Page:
ONE of the main users of Thornbury’s Armstrong Hall has called on newly-elected Thornbury town councillors to help reopen the venue.
Several of the new councillors elected in May have told the Voice they support plans to get the hall complex back in action as soon as possible.
Now Thornbury Musical Theatre Group has written an open letter, signed by 250 people, calling on councillors to take action before arts in the town fade away.
The group used to stage three large productions a year in the Armstrong Hall, including a sell-out pantomime, but in recent times have had to use out-of-town venues. Its next big show, Sister Act, which will be performed at the Olympus Theatre in Stoke Gifford in October.
The letter calls on Thornbury Town Council and representatives of the Armstrong Trust “to work together to solve the acute problem of the very large hole left in the cultural life of Thornbury caused by the closure of the Armstrong Hall Complex in 2020”.
It continues: “Our rapidly-growing community is much the poorer for the lack of this facility, and the creative forces that have long existed in the Thornbury population are in danger of fading away.
“A viability study has shown that the Armstrong Hall Complex can be run successfully with a different management structure and outward-looking approach.
“It is not too late to bring the complex back to life, but this is now extremely urgent.
“The previous town council, as sole trustee, showed a complete lack of ambition and demonstrated a narrow and secretive approach towards the issue, and we call upon you as a new group of individuals to do much better.”
The Armstrong and Cossham Halls were closed at the start of the pandemic three years ago, and never re-opened.
The Armstrong Hall Trust, whose only member is Thornbury Town Council, said essential building work has left it no longer financially viable, and said it was considering selling the site and using the money to build a new theatre beside Turnburrie’s Community Centre, in Bath Road.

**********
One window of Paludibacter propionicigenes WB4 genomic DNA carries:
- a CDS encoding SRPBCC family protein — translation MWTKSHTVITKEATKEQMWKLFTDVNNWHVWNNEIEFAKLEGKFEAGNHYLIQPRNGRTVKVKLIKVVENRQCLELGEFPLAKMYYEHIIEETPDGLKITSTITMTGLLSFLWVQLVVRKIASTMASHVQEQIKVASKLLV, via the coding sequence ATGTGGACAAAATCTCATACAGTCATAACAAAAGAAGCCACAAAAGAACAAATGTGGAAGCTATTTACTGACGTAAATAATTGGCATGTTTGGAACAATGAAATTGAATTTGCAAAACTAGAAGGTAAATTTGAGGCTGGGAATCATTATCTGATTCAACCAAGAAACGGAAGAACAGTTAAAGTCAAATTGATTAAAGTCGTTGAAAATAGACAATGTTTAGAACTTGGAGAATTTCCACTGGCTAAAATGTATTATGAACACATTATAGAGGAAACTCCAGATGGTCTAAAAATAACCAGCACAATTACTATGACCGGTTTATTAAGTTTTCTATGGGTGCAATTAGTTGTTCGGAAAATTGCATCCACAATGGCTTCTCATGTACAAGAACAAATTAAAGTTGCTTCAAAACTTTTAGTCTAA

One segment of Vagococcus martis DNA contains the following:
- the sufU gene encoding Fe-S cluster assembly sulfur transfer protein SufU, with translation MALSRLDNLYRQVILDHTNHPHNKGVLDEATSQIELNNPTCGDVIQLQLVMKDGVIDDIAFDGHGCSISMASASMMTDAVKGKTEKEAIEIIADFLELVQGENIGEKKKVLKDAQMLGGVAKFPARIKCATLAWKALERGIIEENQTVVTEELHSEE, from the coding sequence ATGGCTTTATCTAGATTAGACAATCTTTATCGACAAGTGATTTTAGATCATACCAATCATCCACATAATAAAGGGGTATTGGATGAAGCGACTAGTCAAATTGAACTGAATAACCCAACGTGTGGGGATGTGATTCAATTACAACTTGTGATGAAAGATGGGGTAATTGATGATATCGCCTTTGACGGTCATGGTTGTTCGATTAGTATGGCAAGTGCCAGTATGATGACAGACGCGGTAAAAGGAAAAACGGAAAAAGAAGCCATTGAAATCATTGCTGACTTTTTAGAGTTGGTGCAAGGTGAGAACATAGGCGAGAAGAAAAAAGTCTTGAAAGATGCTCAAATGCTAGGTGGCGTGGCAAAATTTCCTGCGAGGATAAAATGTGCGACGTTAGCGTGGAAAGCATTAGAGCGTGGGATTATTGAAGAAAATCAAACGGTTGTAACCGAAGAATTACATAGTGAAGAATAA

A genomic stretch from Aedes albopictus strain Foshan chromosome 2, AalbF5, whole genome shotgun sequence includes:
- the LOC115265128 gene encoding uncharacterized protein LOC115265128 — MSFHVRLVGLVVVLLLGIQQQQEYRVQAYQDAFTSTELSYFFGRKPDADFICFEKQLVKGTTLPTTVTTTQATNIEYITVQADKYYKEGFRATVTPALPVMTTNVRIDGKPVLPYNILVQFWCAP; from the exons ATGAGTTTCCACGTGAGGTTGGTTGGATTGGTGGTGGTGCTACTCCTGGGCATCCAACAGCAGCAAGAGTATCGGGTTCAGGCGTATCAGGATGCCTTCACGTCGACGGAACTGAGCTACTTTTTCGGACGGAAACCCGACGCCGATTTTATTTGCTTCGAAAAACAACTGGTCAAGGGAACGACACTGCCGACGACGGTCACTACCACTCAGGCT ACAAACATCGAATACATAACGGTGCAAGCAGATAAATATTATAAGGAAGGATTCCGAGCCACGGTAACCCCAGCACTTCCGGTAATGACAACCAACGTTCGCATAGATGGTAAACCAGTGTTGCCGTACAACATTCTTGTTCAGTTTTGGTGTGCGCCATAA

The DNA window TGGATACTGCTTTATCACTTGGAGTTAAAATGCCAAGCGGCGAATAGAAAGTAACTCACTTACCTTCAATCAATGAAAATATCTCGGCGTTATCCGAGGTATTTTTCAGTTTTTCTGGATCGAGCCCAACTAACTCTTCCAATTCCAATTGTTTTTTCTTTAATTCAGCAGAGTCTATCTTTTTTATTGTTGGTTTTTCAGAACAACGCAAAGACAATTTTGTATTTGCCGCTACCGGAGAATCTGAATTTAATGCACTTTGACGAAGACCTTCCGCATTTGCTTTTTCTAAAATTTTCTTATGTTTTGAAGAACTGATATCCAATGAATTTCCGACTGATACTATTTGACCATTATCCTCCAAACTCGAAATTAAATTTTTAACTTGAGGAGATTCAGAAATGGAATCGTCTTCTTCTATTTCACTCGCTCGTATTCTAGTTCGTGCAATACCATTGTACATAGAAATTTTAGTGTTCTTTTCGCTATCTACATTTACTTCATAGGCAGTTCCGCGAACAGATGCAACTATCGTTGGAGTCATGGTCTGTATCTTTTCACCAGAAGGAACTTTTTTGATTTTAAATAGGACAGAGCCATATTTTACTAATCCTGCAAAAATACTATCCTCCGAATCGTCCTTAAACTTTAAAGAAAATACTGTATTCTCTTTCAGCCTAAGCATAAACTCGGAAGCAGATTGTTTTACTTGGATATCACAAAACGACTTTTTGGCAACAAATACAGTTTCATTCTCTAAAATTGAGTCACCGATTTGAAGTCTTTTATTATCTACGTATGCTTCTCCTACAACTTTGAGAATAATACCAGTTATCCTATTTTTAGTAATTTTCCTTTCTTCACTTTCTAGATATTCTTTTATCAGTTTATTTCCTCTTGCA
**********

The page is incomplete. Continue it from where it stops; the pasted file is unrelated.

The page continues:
But the Armstrong Hall Action Alliance (AHAA), set up by residents to save the complex, wants the Trust to become a Charitable Incorporated Organisation (CIO), so others can join the board and progress the plan.
They believe the complex could be restored for £200,000 and re-opened.
TMTG Secretary Geoffrey Kitchen said: “Before covid we had a vibrant and creative arts community. Now we are forced to look for other venues away from the town, when we need these shows to be community-based.
“It’s all about the health of the community.
“The Armstrong Hall will bring people to Thornbury as a destination. We need the new councillors to take this issue seriously, as a matter of urgency.”
Several of the new councillors told the Voice they broadly support reopening Armstrong Hall, if it could be made viable.
Newly-elected independent town councillor John Reynolds said a Community Interest Company made up of interested people from the town could take over.
He said: “As soon as there is a CIC, (and the council does currently interact with other CICs), then matters can take a major step forward.”
New Lib Dem councillor Mark Oaten said the issue had taken far too long to resolve.
He said: “I understand the issues are complex but now the new council must work with everyone to find a fast solution.
“I hope the hall can be opened but if the costs are too high then we urgently need a fantastic new option.
“It’s time for strong leadership to bring the community together and make Thornbury a place to be proud to live and visit.”
Jill Dimond, from the AHAA, said they were encouraged by the support of new councillors.
She said: “We feel confident that they will try to play their part in getting things changed urgently.
“We’re keen for the trustee to engage with us in a fully-costed business study for reopening the Armstrong Hall and Cossham Hall site and running it as a community business, treasuring its historic purpose and the endowment to the town.
“We want to see a much greater offering for residents in the area, and we want to make Thornbury a more attractive venue for those from further afield, to the benefit of all.”
No-one from the Armstrong Hall Trust was available to comment before the Voice went to press.